The baby shifts in his crib on the monitor. He’s finally started sleeping through the night, but his GI specialist in Omaha, during our last telehealth visit, was talking about feeding tubes, weighing the pros and cons of one down the nose (pro—it’s temporary, it doesn’t require surgery, con—it could actually make his reflux and feeding aversion issues worse) or one surgically inserted through the stomach (pro—less reflux and more sustained results, con—an invasive procedure requiring anesthesia and a hole in my baby’s stomach). I worry about karma, about his Virgo moon, about passing my own chronic mental health and digestive issues onto his new, perfect, tiny little body. I can’t write any more about this. It doesn’t feel good or enlightening or, to borrow a line from Maggie Nelson in The Argonauts when she refuses to discuss her baby’s early illness, “precious or rich to me.” But because my baby’s feeding struggle fight issue is truly the center of my life, the inflamed sun around which my days revolve, with no opportunity to meet up with friends, or escape to my office on campus, or even see my therapist face-to-face, this is all I can think about.

*

Also I think about a Twitter fight I observed with more than a little casual interest in my seventh month of pregnancy. Novelist Lucy Ellmann gave an interview in The Guardian where she laments the force of motherhood on new mothers, how the needs of the child winnow the mom’s attention down to only them, whittles away the capacity for focusing on much else. (“People don’t talk about how tiring, boring, enraging, time-consuming, expensive, and thankless parenthood is,” she said. And: “illness, worry, conflict, overcrowding, the relentless cooking, the driving, the loss of privacy, the repression of your own sexuality, the education dilemmas, the lack of employment prospects, and all the wretched insanity of adolescence – these are big deterrents”). So many women writers on my timeline were outraged—oh, the indignity of another woman saying that, what a retrograde opinion, I published three books while I raised my three kids under the age of five and got a divorce—that kind of stuff. I was frustrated then, reading the response to what seemed like an honest interview from a woman who’s done both her fair share of publishing and of having children. And now, during the pandemic, not writing anything, trying to raise a baby who’s been ill for the first four and half months of his life, trying to keep myself from relapsing into my own illness in isolation, I find myself living out Ellmann’s words, my attention narrowed down to a red breast, a baby scale, a hypoallergenic formula, a hospital bill, a tarot card and a few sentences scrawled out each morning to keep me sane, to keep me from feeling completely silent.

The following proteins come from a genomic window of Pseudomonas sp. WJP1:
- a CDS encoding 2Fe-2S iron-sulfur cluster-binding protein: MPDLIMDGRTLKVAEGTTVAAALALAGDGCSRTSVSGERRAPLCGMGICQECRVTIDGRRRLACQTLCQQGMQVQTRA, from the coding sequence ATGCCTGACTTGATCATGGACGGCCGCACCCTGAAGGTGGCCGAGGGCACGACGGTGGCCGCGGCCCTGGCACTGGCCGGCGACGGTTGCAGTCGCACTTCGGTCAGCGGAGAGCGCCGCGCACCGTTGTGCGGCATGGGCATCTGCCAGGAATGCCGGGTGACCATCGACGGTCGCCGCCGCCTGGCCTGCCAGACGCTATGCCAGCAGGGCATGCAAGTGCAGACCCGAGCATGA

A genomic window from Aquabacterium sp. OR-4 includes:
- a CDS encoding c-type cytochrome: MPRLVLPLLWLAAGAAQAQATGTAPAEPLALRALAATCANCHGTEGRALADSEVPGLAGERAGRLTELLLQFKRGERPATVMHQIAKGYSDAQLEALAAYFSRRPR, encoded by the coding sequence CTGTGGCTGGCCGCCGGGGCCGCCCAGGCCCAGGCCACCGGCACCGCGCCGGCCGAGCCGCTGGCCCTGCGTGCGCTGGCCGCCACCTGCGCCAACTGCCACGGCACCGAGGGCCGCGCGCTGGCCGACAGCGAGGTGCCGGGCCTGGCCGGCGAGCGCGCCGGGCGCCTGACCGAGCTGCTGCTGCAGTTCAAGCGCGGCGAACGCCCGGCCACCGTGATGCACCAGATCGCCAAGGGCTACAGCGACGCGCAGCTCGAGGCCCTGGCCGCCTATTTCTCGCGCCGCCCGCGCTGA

*

“Compassion can only flounder,” Susan Sontag wrote In Regarding The Pain of Others, when confronted with mass suffering like a pandemic, like a war, like state-sanctioned police violence. And yet, Jurecic argues (and models) in her book published six years after Sontag’s death, compassion can radically attend to the complexities and needs of intimate, everyday life. I want to say it was reading this, it was reading Jurecic that got me on the page again. But in truth, I had begun to write—more and more, every morning, for myself, in my journal—weeks before I encountered her book, and how it felt right and real to me. “Like any good book,” Lauren Slater writes when she encounters the work of philosopher Williams James in her own illness memoir Lying, “it did not teach me something new, but draw out the wisdom that was already there, inside me.”